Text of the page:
From The Grindhouse Cinema Database
Crippled Avengers is another classic Shaw Brothers hit that came out right after Five Deadly Venoms. You cant say you love kung fu without experiencing the old school films of Chang Cheh. Filled with blood, flamboyant characters and amazing kung fu action, this is a prime example of 70s kung fu at its most stylized and fun.
The story follows the "crippled master" storyline we first saw in films of the Japanese Pop Samurai genre, for instance Zatoichi: The Blind Swordsman series of the 60s-early 70s. In that film series the main character is a blind masseuse, but he is also a deadly samurai who can take out anyone who dares to challenge him. In Crippled Avengers we see that story sort of adapted into ancient Chinese history. The film features the main stars from The Five Venoms: Lu Feng, Phillip Kwok, Chiang Seng and Sun Chien and Lo Meng.
At the opening of the film things start up fast, no waiting around for a story to unfold here. Three thugs attack Tian Du's (Chen Kuan Tai) family chopping off his wife and son's arms. Tian Du returns home and kills the attackers. While his wife dies, his son survives, Tian Du then creates two metal prosthetic arms for his son Dao Chang (Lu Meng) to wear. The arms also shoot metal darts. The father and son terrorize anyone who dares make a problem for them. The first victim of their senseless wrath is a young salesman named Chen Shuen (Phillip Kwok) who is blinded by the attack of Tian Du and Dao Chang. The next is a blacksmith Wei Jia-jie (Lo Meng) who is made deaf and dumb. Another man named Sun Chien has his legs chopped off. Their friend Wang Yi (Chiang Sheng) tries to avenge them but he has his head put in a vice and becomes mentally retarded. Unable to make a living, they all make their way to Wang Yi's master who agrees to train them in kung fu in order to get revenge.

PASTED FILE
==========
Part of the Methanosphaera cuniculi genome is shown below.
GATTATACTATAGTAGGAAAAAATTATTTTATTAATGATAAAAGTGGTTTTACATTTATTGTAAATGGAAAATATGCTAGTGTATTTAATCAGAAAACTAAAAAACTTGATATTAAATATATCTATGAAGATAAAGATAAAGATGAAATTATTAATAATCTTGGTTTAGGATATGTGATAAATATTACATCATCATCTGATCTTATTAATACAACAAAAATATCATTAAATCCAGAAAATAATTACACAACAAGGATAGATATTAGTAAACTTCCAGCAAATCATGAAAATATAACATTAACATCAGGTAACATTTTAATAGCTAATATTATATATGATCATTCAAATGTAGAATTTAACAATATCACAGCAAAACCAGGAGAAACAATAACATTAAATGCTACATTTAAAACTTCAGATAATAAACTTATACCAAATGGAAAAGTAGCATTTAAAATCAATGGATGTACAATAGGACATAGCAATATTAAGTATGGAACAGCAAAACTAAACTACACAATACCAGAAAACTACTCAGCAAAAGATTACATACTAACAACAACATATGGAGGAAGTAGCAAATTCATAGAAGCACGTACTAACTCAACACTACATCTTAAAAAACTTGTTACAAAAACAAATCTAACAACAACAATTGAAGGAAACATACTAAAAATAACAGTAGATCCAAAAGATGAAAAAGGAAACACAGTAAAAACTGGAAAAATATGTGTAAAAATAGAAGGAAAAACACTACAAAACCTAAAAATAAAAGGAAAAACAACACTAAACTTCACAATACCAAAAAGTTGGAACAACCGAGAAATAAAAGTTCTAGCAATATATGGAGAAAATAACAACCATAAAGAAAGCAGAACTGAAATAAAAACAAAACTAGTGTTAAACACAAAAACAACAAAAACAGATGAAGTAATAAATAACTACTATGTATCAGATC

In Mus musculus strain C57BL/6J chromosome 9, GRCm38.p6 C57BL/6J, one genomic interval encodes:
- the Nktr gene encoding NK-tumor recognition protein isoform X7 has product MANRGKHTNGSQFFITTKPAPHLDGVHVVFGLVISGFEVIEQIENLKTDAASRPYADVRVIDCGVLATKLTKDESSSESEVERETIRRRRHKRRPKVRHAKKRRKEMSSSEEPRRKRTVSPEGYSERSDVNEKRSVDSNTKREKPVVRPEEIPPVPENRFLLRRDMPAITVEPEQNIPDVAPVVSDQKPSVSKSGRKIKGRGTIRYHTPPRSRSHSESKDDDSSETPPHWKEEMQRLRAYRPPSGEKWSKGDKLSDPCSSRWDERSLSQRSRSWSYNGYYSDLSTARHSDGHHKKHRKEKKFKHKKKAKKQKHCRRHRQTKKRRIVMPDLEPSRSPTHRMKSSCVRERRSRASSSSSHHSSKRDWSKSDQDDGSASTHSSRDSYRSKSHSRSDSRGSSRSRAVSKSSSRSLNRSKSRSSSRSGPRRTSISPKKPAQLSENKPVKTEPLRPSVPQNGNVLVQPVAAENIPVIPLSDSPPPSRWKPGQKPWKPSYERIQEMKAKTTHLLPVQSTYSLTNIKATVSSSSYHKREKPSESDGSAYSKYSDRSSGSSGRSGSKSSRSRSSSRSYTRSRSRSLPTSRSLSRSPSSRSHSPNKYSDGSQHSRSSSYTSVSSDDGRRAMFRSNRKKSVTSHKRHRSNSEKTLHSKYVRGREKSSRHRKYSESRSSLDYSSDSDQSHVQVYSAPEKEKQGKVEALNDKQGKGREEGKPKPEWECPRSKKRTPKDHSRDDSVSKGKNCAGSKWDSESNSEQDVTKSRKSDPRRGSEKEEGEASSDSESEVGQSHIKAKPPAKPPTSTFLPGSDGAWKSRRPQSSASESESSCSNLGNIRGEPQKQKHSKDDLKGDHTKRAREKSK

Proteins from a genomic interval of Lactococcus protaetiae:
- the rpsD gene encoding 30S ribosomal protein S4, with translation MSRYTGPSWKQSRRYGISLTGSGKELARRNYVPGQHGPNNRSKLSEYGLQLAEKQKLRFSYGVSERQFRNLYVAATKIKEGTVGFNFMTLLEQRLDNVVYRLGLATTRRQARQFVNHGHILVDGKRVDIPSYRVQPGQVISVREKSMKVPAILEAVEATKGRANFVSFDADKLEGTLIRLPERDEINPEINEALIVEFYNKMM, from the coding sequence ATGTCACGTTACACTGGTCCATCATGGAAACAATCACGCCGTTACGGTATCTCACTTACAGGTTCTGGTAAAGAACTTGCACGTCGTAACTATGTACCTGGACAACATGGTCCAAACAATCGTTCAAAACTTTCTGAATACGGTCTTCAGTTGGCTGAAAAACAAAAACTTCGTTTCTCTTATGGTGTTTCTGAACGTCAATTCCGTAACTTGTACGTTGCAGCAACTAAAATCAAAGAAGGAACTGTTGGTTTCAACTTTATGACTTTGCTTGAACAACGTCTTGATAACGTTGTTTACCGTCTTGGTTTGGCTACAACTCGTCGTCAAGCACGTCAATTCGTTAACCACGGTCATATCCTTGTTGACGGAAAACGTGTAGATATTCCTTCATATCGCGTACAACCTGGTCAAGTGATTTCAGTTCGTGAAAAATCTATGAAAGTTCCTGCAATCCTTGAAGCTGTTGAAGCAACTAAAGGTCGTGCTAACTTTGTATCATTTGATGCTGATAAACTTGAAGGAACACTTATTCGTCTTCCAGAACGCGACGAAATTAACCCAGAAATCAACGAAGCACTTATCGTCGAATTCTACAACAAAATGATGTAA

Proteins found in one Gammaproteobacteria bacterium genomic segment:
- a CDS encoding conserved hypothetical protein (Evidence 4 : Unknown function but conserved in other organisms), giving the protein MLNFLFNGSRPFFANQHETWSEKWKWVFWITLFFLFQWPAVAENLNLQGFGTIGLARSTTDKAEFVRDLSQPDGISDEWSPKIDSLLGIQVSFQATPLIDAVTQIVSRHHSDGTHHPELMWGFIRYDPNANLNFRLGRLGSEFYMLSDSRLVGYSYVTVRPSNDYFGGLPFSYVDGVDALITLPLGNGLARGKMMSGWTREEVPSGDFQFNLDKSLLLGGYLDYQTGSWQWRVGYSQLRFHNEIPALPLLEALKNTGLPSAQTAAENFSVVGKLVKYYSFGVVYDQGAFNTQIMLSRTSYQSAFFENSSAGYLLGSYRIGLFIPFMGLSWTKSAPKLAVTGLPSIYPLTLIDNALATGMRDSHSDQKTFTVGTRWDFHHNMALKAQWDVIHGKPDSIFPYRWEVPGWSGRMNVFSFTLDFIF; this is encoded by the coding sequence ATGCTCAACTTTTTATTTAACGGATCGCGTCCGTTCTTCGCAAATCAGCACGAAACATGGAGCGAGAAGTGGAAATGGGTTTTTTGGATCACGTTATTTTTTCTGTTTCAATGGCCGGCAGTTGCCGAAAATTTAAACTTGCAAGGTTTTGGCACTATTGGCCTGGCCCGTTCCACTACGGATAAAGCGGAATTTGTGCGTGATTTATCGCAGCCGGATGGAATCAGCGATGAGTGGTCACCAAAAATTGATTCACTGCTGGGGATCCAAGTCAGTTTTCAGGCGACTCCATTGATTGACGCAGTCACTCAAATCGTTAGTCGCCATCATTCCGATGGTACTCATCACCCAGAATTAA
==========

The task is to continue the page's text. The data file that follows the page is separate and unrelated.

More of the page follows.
The legendary Director Chang Cheh uses each of his stars' unique personalities and fighting styles to create extraordinarily cool action sequences. The great acrobatic work of Phillip Kwok, Chiang Seng and Lu Feng is the main attraction. The men use only their own natural abilities and there is no half ass fake outs like we see 99% of the time these days in action films. BLAH! The group also use custom weaponry to fight their foes. Things such as iron rings, and all kinds of other handy attachments help them fortify themselves after being crippled by their enemies.
Although Crippled Avengers takes us through the standard kung fu revenge plotline, the reinvention of it by Chang Cheh is excellent and witty. No scene plays out like you think it will and the breathtaking action with the wily, acrobatic, crippled avengers will be sure to have any kung fu lover enthralled. This is a classic old school Shaw Bros. kung fu film from beginning to end. I recommend watching this back to back with Five Deadly Venoms. It would sure make a great Chang Cheh-Venoms double bill!